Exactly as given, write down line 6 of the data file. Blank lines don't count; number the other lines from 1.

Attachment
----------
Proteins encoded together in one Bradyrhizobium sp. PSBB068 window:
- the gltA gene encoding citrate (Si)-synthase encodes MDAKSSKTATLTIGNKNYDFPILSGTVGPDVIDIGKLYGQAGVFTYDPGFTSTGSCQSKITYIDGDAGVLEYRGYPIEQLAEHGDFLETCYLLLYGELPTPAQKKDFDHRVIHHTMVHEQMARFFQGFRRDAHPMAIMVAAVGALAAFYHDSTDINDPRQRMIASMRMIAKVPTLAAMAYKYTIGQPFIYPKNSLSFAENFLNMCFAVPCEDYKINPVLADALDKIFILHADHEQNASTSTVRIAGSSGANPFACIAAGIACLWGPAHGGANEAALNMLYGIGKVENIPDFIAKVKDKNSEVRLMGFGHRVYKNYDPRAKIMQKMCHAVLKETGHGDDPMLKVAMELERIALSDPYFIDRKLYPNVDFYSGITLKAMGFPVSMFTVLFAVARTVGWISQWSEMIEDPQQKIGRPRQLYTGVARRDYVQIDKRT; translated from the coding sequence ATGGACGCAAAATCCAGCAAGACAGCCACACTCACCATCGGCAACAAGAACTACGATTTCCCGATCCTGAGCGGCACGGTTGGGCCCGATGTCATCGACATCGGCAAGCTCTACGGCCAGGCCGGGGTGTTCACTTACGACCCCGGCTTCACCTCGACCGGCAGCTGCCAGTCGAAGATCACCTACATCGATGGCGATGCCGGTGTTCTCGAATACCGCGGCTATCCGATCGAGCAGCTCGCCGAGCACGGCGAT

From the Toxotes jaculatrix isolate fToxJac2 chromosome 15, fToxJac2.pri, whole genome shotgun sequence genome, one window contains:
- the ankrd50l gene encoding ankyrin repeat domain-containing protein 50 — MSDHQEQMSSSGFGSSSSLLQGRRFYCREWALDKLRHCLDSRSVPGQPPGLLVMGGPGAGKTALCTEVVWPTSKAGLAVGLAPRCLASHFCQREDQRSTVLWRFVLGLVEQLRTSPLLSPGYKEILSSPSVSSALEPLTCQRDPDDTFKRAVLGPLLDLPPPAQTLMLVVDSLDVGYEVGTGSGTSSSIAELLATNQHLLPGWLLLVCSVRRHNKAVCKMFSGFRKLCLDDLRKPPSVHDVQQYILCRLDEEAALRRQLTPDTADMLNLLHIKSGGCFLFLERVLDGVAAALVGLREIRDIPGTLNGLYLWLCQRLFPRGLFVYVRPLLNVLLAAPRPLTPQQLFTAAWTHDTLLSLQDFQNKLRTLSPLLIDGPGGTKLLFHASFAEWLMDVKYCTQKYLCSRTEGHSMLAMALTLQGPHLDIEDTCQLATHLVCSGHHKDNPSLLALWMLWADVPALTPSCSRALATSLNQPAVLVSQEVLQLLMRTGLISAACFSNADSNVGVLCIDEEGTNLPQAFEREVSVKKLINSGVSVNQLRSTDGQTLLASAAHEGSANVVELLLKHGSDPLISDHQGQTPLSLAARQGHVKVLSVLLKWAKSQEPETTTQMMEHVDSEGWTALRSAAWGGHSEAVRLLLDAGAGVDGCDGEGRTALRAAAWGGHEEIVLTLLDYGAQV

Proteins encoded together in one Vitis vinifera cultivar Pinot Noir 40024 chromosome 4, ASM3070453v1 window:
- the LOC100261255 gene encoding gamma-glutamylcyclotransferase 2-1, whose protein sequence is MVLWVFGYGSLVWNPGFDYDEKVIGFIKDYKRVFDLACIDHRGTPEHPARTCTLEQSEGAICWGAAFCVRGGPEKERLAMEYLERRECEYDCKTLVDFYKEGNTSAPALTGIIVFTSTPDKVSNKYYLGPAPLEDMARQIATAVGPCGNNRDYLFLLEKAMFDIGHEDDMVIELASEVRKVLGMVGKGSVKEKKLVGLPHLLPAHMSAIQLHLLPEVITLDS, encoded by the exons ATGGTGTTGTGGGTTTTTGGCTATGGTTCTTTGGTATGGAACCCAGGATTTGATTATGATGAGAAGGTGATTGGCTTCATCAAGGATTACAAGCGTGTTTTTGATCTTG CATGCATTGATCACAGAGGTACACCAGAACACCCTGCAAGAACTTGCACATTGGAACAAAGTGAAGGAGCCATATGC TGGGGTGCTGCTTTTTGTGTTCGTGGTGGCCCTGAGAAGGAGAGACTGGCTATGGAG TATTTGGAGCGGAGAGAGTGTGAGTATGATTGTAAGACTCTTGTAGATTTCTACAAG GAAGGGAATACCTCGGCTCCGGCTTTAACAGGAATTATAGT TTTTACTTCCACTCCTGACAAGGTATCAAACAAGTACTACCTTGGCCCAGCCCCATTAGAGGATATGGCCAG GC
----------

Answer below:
- the LOC100261255 gene encoding gamma-glutamylcyclotransferase 2-1, whose protein sequence is MVLWVFGYGSLVWNPGFDYDEKVIGFIKDYKRVFDLACIDHRGTPEHPARTCTLEQSEGAICWGAAFCVRGGPEKERLAMEYLERRECEYDCKTLVDFYKEGNTSAPALTGIIVFTSTPDKVSNKYYLGPAPLEDMARQIATAVGPCGNNRDYLFLLEKAMFDIGHEDDMVIELASEVRKVLGMVGKGSVKEKKLVGLPHLLPAHMSAIQLHLLPEVITLDS, encoded by the exons ATGGTGTTGTGGGTTTTTGGCTATGGTTCTTTGGTATGGAACCCAGGATTTGATTATGATGAGAAGGTGATTGGCTTCATCAAGGATTACAAGCGTGTTTTTGATCTTG CATGCATTGATCACAGAGGTACACCAGAACACCCTGCAAGAACTTGCACATTGGAACAAAGTGAAGGAGCCATATGC TGGGGTGCTGCTTTTTGTGTTCGTGGTGGCCCTGAGAAGGAGAGACTGGCTATGGAG TATTTGGAGCGGAGAGAGTGTGAGTATGATTGTAAGACTCTTGTAGATTTCTACAAG GAAGGGAATACCTCGGCTCCGGCTTTAACAGGAATTATAGT TTTTACTTCCACTCCTGACAAGGTATCAAACAAGTACTACCTTGGCCCAGCCCCATTAGAGGATATGGCCAG GC